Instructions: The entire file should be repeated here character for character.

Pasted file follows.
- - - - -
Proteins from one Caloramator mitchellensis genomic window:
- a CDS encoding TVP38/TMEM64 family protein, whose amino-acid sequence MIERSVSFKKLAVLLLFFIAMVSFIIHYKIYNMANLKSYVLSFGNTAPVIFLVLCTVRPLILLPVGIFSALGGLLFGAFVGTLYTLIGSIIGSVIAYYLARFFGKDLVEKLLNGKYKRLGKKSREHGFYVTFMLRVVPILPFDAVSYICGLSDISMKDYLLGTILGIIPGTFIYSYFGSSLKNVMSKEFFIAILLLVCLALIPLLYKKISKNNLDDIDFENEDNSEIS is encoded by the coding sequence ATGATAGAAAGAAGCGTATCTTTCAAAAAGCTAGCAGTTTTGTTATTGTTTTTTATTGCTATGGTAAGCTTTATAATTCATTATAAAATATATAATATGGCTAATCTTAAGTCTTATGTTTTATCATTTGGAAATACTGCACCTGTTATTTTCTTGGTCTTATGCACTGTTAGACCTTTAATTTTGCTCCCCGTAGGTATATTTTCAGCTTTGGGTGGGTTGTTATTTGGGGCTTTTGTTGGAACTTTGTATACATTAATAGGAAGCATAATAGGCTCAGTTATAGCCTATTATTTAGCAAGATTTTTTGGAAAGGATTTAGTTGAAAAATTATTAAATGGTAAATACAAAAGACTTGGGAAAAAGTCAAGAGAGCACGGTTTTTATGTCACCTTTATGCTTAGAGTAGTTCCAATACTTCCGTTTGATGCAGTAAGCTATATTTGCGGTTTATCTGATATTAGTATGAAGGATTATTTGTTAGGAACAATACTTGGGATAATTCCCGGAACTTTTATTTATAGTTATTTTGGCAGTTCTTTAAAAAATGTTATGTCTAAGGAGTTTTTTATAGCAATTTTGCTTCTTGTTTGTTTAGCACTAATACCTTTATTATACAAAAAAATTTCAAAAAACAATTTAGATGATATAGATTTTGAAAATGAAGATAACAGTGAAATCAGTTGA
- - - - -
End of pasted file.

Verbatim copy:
Proteins from one Caloramator mitchellensis genomic window:
- a CDS encoding TVP38/TMEM64 family protein, whose amino-acid sequence MIERSVSFKKLAVLLLFFIAMVSFIIHYKIYNMANLKSYVLSFGNTAPVIFLVLCTVRPLILLPVGIFSALGGLLFGAFVGTLYTLIGSIIGSVIAYYLARFFGKDLVEKLLNGKYKRLGKKSREHGFYVTFMLRVVPILPFDAVSYICGLSDISMKDYLLGTILGIIPGTFIYSYFGSSLKNVMSKEFFIAILLLVCLALIPLLYKKISKNNLDDIDFENEDNSEIS is encoded by the coding sequence ATGATAGAAAGAAGCGTATCTTTCAAAAAGCTAGCAGTTTTGTTATTGTTTTTTATTGCTATGGTAAGCTTTATAATTCATTATAAAATATATAATATGGCTAATCTTAAGTCTTATGTTTTATCATTTGGAAATACTGCACCTGTTATTTTCTTGGTCTTATGCACTGTTAGACCTTTAATTTTGCTCCCCGTAGGTATATTTTCAGCTTTGGGTGGGTTGTTATTTGGGGCTTTTGTTGGAACTTTGTATACATTAATAGGAAGCATAATAGGCTCAGTTATAGCCTATTATTTAGCAAGATTTTTTGGAAAGGATTTAGTTGAAAAATTATTAAATGGTAAATACAAAAGACTTGGGAAAAAGTCAAGAGAGCACGGTTTTTATGTCACCTTTATGCTTAGAGTAGTTCCAATACTTCCGTTTGATGCAGTAAGCTATATTTGCGGTTTATCTGATATTAGTATGAAGGATTATTTGTTAGGAACAATACTTGGGATAATTCCCGGAACTTTTATTTATAGTTATTTTGGCAGTTCTTTAAAAAATGTTATGTCTAAGGAGTTTTTTATAGCAATTTTGCTTCTTGTTTGTTTAGCACTAATACCTTTATTATACAAAAAAATTTCAAAAAACAATTTAGATGATATAGATTTTGAAAATGAAGATAACAGTGAAATCAGTTGA